The classes and field trips are conducted over 25 days, and Berg is hoping the students will one day be motivated to run for office themselves. “If you look across the landscape of Georgia, local government is an aged government,” he says.
“There are very few young people that aspire to county government, and that needs to change,” he says. “B.E.S.T. is one of the things we can do to try to get their interest up in being a part of giving back to the community.” The B.E.S.T. program carries very little cost, according to Berg, and is easily replicated. – EL
Monitoring The Flow
When Emerson Chew describes some of his duties, he at first sounds like an intelligence officer planning a military operation, using something called LiDAR, or Light Detection and Ranging.
“The LiDAR is attached to the bottom of an airplane, which also has a GPS [Global Positioning System] on board,” says Chew, a Geographic Information System (GIS) analyst II with the GIS Department of Glynn County. “The LiDAR device has a scanner that is scanning back and forth across the ground sending millions of pulses of light over the ground, and the time it takes for a pulse of light to get back to the scanner translates into the elevation of the earth at any given point.”
That is important to Chew and other county officials because there just isn’t much elevation in coastal Glynn County. “Glynn County is flat,” Chew says. Trying to determine drainage patterns here, “is like throwing a bucket of water on a flat table and trying to guess which way the water will flow.”
The $465,000 LiDAR system was purchased via the county’s Special Purpose Local Option Sales Tax (SPLOST) fund and was installed in 2007 in an effort to respond to requests from engineers for help in developing more accurate information on the lay of the land.
“Given our lack of elevation relief, we really needed updated information so we could see what the topography was like,” says Chew. County officials say the LiDAR investment has already saved money on survey and engineering costs.
Knowing where the water will flow is critical to local planners and emergency personnel who need to know how and where the water will go in case of a hurricane or flooding. And there is the economic development factor inherent in such knowledge.
“We are working with our developers who invest in our community and want to tap into our system,” says Howard Lynn, who retired as chairman of the Glynn County Commission this year. “That’s another way the taxpayers have already received a tremendous amount of benefit from the LiDAR system. We had a lot of drainage problems, and we really didn’t know where these drainage problems were; we had to guess. Now we can photograph these problems.” Then improvements can be made in the drainage system, he says.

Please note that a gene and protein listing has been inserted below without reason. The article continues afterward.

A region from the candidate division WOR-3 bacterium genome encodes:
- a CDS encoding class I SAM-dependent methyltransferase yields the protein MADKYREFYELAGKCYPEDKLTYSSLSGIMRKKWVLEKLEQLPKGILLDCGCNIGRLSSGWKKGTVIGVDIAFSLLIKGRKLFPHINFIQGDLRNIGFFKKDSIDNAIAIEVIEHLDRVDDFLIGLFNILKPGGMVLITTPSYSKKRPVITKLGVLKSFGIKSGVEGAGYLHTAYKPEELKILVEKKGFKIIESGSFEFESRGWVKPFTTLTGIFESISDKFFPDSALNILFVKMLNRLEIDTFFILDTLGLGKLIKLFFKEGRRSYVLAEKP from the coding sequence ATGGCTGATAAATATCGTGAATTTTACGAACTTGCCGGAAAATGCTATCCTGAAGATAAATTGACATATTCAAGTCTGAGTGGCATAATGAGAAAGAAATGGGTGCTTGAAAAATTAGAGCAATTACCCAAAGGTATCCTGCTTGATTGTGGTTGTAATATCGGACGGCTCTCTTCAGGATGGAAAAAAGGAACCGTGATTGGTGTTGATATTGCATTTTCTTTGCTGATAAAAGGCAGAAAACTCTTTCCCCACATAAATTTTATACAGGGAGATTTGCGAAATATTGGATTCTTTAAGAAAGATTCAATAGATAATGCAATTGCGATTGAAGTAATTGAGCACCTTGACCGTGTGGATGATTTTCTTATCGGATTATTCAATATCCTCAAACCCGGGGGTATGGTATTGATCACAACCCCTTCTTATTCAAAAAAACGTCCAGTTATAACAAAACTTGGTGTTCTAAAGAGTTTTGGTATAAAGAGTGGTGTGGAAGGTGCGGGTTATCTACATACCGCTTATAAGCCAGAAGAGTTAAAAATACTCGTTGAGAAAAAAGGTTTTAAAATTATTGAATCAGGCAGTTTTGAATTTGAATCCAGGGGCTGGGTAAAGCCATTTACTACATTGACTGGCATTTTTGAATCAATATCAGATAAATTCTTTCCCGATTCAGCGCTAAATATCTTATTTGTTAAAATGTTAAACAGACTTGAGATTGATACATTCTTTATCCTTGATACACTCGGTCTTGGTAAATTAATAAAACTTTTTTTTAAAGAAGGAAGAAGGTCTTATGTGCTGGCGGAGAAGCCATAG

The county government installed the LiDAR system after lengthy discussions with county engineers and in public hearings.
“It kind of surprised me the amount of general public who wanted to see what we were doing and how it actually works,” Lynn says.
LiDAR even has life-saving implications for locals. “We partnered with the National Weather Service out of Jacksonville,” says the GIS’s Chew. “They know in case of a hurricane what the tides and surges will be like. With our LiDAR elevation information I can figure out what areas of the county will be inundated, and that gives us a really good idea on evacuation routes.” – EL
Oconee County has long promoted its high quality of life as a major selling point to potential new residents and businesses, as reflected in its theme, “A great place to live, work and play.” One of the essential elements to maintaining this quality of life is the county’s outstanding park system and recreational outlets.
“Our park system and programs create an environment for meaningful leisure activities that provide citizens with public land and safe open spaces,” says John Gentry, the county’s director of parks and recreation. “Recreational outlets provide endless benefits that are directly connected to a commun-ity’s quality of life.”
The newest addition to Oconee County’s quality of life initiative is Oconee Veterans Park, a 197-acre park that promotes both indoor and outdoor recreational activity. The park’s phased opening started with the dedication of the Oconee County Veterans Memorial on July 4, 2008. Located prominently at the park’s entrance, the memorial is one of the largest veteran memorials in the southeastern United States.